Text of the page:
Summary: During those times in our life when it seems we have no hope, we can read the words of David to know that God is always present. Jesus said, "I will never leave you or forsake you."

Spend time every day in God’s Word. Find joy in something each day. Work on self improvement. Try something new. Venture out and do something different.

One of my favorite musical artists is a man named James Taylor. I’ve enjoyed his guitar playing and ballads for over 35 years. In the early 70’s, his first album depicted him on the cover with shoulder length hair as many of us had back then. And today, his hairline is a lot like mine.

Recently, in a concert made for PBS, he released a new CD with many new songs and some of his favorite old ones. Perhaps my favorite on the CD is a song entitled “The Secret of Life.” The first line of this song says, “The secret of life is enjoying the passage of time.” And you know, in many ways this is so true. The secret of life is enjoying life, enjoying people and the things around us. I would expand that a bit. I believe that the secret of life is knowing where we will be when it’s all been said and done, so we can enjoy the passage of time. A relationship with Jesus Christ secures our everlasting eternity with Him, so before we leave this rather short time here on this planet, we should enjoy every day that God has given each of us.

Perhaps my favorite person in the entire Bible, other than Jesus, is David. From his boyhood as a quiet shepherd, to his adulthood as a mighty King, as human as we are, a man after God’s own heart, he had an amazing life – a life that God used to provide for us all an example.

In Psalm 51, these words were penned by David at a time of his life when he felt separated from God. This classic passage in the Old Testament speaks of man’s repentance and God’s forgiveness of sin. Did I say sin? Can I say that in church? This Psalm was written after David’s encounter with Bathsheba and his directive to have her husband Uriah murdered. It is one of 7 penitential Psalms in the collection. To David’s credit, he recognized how horrendous his sin was against God, blamed no one but himself and asked for God’s forgiveness, and God forgave him. God still forgives today.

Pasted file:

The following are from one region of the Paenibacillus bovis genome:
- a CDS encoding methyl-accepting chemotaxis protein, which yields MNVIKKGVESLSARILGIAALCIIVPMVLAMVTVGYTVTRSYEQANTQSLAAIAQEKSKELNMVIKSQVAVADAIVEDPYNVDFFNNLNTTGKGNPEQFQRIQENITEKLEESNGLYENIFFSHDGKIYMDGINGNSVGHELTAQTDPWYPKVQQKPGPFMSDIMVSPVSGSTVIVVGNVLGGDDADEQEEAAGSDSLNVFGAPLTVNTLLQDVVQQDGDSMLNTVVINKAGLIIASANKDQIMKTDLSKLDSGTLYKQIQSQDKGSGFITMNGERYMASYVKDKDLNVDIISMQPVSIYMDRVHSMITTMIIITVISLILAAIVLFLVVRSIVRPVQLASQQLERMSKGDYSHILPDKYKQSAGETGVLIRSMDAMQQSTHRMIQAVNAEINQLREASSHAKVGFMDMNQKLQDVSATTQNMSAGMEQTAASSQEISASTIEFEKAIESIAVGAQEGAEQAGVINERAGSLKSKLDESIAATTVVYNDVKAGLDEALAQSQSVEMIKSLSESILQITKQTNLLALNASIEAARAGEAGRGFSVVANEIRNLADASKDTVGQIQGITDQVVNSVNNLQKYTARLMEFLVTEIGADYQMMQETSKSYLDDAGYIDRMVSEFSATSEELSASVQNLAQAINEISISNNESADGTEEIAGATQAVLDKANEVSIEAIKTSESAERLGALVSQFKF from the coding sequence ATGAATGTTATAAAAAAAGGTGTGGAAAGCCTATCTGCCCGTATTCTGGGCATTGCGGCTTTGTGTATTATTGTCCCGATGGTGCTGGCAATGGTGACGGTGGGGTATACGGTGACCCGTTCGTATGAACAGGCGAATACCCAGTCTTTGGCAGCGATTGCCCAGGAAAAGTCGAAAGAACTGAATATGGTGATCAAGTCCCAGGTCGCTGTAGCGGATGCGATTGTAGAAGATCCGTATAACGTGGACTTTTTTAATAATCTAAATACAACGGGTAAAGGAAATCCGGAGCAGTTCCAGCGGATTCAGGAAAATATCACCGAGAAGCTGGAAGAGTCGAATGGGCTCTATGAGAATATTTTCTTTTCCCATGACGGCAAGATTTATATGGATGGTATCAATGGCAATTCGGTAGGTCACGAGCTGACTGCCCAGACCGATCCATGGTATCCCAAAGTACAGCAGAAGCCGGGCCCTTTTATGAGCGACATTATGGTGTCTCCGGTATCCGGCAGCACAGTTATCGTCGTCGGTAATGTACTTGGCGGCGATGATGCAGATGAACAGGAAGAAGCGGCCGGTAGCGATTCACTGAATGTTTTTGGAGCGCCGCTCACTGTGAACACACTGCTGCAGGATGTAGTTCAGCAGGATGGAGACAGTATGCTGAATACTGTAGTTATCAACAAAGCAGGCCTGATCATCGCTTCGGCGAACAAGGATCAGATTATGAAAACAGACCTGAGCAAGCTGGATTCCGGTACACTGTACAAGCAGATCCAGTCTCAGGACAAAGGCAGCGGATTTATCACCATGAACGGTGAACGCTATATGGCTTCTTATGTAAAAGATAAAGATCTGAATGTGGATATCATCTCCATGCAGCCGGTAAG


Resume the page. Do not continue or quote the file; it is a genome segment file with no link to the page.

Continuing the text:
“Create in me a pure heart, O God, and renew a steadfast spirit within me.

Do not cast me from your presence or take your Holy Spirit from me.

Restore to me the joy of your salvation and grant me a willing spirit, to sustain me.” Psalm 51:10-12.

David was a man after God’s own heart. But I want to focus for a few minutes this morning on another time David felt separated from God and that was toward the end of his life. You would think that David would have learned, but age alone is no guarantee of maturity or freedom from error, according to Pastor, author and teacher Chuck Swindoll. As Elihu said to Job,

“The experts have no corner on wisdom; getting old doesn’t guarantee good sense!” In this life it would be wonderful if as we grow older we automatically grow up, or that the longer we walk with the Lord the more we are guaranteed immunity from sin. As we know, this is not the case. We will never be immune from sin’s appeal. Often those who fall the hardest are those who have walked with God the longest.

In 2 Samuel 24 (and its parallel passage in 1 Chronicles 21) we are given a vivid account of a tragic example of this when David was consumed with his own accomplishments, pushing God aside. This event probably took place on the heels of a war between Israel and her age old enemy, the Philistines. David’s first battle was against the Philistines in the classic account when he faced Goliath, and he was victorious in this battle as well. And after victory, David was most vulnerable. And the same is true in our lives today. After victory we too are most vulnerable, and I believe this is when Satan can really take hold of us.

When things are going really well, we tend to reflect on what we have accomplished, what we have done, and how great we are. In this familiar passage, David gave the decree to number the people in his army. David said, “I want to know how many we have in this land from Dan to Beersheba” (north to south, all throughout Israel.)

He wanted to know the strength of his army. In other words, his motive was pride. He wanted to see how big his land really was, how vast his kingdom, how impressive his army. It sounds self serving doesn’t it? We think, how could David, after walking with God all his life, turn inward to reflect on how great he was? In 1 Chronicles 21, the passage reads “Then Satan stood up and moved David to number Israel.” It was the enemy who was directly responsible for impressing David’s mind with this wayward thought. It is not surprising, though, since we know that the real battle for our lives occurs in the mind.

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